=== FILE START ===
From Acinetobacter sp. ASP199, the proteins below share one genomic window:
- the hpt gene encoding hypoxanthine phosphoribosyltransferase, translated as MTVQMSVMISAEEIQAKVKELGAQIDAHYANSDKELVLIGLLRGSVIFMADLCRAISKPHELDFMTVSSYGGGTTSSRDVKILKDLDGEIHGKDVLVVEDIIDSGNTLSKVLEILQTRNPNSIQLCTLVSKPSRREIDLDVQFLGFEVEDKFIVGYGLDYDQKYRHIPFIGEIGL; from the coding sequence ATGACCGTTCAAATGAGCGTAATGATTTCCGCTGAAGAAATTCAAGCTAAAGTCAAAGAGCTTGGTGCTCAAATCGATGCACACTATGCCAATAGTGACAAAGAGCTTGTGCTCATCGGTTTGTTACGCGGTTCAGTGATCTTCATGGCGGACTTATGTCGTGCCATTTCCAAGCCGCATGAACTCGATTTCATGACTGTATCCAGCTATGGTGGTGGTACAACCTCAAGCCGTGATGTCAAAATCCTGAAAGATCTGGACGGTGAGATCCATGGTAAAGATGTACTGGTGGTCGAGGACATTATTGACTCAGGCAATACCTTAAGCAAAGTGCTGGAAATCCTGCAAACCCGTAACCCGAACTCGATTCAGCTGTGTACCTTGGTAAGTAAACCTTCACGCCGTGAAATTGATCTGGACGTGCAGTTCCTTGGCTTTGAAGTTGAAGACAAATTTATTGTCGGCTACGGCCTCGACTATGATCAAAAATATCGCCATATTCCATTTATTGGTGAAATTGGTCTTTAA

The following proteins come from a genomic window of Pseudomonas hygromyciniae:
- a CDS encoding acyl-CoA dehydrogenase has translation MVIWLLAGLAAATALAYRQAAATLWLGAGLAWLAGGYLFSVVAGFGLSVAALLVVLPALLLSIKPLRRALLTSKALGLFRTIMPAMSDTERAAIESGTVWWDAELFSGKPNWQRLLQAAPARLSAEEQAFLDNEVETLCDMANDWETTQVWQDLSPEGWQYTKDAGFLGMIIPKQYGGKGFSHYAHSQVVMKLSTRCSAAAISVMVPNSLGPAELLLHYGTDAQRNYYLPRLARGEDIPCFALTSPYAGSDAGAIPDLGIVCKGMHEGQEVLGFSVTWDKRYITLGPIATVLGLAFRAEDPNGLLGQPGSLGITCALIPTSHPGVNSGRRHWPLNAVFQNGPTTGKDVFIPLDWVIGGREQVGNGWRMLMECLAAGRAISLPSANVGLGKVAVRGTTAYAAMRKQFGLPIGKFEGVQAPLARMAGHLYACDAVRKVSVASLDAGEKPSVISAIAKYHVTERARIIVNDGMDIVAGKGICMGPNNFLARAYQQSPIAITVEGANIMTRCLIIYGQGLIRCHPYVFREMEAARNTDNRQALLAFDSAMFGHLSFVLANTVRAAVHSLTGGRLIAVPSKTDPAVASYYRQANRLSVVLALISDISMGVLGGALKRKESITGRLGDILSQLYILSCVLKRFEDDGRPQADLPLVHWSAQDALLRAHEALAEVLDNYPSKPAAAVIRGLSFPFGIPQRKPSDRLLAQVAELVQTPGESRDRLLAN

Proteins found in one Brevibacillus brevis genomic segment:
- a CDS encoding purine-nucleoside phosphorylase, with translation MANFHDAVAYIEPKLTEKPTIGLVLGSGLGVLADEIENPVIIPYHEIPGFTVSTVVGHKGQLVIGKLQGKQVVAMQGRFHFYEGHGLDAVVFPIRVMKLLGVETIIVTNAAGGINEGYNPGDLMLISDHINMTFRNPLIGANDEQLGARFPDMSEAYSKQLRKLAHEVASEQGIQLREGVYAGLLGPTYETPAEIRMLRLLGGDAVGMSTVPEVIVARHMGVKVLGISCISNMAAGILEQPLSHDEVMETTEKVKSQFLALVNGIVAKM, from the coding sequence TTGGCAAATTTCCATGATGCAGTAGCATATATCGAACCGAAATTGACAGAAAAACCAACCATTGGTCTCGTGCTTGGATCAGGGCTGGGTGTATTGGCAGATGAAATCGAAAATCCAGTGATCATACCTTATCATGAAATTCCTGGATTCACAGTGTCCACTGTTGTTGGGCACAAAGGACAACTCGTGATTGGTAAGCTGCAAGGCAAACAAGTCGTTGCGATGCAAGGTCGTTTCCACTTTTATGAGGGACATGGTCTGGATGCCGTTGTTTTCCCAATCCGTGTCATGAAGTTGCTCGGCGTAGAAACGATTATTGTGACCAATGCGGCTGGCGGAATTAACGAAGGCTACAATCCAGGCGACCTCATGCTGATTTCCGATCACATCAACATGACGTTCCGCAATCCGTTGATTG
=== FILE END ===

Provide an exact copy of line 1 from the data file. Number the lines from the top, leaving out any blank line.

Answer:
From Acinetobacter sp. ASP199, the proteins below share one genomic window: